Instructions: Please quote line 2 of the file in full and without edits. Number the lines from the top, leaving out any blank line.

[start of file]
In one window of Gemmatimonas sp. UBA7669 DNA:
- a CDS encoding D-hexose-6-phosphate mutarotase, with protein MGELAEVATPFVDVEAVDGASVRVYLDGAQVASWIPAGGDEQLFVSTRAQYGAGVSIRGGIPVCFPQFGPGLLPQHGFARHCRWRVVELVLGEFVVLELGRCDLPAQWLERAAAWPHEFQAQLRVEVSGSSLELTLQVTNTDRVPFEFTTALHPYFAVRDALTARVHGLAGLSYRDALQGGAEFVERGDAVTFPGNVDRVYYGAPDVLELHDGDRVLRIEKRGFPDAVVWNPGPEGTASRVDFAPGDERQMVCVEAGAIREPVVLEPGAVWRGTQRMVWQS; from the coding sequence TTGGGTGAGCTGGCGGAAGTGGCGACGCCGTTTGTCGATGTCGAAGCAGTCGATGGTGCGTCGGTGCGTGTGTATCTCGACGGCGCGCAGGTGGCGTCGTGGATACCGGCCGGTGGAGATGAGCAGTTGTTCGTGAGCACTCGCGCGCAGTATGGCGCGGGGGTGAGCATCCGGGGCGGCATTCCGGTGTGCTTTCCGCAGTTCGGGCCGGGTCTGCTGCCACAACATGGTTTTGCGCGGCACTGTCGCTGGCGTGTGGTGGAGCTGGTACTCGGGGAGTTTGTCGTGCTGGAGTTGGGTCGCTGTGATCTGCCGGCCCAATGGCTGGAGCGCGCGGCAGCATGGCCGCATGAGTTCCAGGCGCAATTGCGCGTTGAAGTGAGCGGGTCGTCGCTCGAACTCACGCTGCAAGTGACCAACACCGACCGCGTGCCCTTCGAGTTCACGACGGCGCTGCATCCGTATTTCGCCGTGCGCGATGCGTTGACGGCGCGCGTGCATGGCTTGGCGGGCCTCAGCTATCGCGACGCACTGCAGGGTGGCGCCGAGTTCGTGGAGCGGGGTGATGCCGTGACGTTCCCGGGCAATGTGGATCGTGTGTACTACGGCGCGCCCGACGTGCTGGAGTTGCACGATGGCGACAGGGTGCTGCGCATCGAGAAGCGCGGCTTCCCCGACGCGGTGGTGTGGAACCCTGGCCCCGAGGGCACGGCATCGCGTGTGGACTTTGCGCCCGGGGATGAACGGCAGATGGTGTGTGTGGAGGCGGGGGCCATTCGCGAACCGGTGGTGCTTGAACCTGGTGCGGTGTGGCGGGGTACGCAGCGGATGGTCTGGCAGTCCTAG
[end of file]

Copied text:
- a CDS encoding D-hexose-6-phosphate mutarotase, with protein MGELAEVATPFVDVEAVDGASVRVYLDGAQVASWIPAGGDEQLFVSTRAQYGAGVSIRGGIPVCFPQFGPGLLPQHGFARHCRWRVVELVLGEFVVLELGRCDLPAQWLERAAAWPHEFQAQLRVEVSGSSLELTLQVTNTDRVPFEFTTALHPYFAVRDALTARVHGLAGLSYRDALQGGAEFVERGDAVTFPGNVDRVYYGAPDVLELHDGDRVLRIEKRGFPDAVVWNPGPEGTASRVDFAPGDERQMVCVEAGAIREPVVLEPGAVWRGTQRMVWQS; from the coding sequence TTGGGTGAGCTGGCGGAAGTGGCGACGCCGTTTGTCGATGTCGAAGCAGTCGATGGTGCGTCGGTGCGTGTGTATCTCGACGGCGCGCAGGTGGCGTCGTGGATACCGGCCGGTGGAGATGAGCAGTTGTTCGTGAGCACTCGCGCGCAGTATGGCGCGGGGGTGAGCATCCGGGGCGGCATTCCGGTGTGCTTTCCGCAGTTCGGGCCGGGTCTGCTGCCACAACATGGTTTTGCGCGGCACTGTCGCTGGCGTGTGGTGGAGCTGGTACTCGGGGAGTTTGTCGTGCTGGAGTTGGGTCGCTGTGATCTGCCGGCCCAATGGCTGGAGCGCGCGGCAGCATGGCCGCATGAGTTCCAGGCGCAATTGCGCGTTGAAGTGAGCGGGTCGTCGCTCGAACTCACGCTGCAAGTGACCAACACCGACCGCGTGCCCTTCGAGTTCACGACGGCGCTGCATCCGTATTTCGCCGTGCGCGATGCGTTGACGGCGCGCGTGCATGGCTTGGCGGGCCTCAGCTATCGCGACGCACTGCAGGGTGGCGCCGAGTTCGTGGAGCGGGGTGATGCCGTGACGTTCCCGGGCAATGTGGATCGTGTGTACTACGGCGCGCCCGACGTGCTGGAGTTGCACGATGGCGACAGGGTGCTGCGCATCGAGAAGCGCGGCTTCCCCGACGCGGTGGTGTGGAACCCTGGCCCCGAGGGCACGGCATCGCGTGTGGACTTTGCGCCCGGGGATGAACGGCAGATGGTGTGTGTGGAGGCGGGGGCCATTCGCGAACCGGTGGTGCTTGAACCTGGTGCGGTGTGGCGGGGTACGCAGCGGATGGTCTGGCAGTCCTAG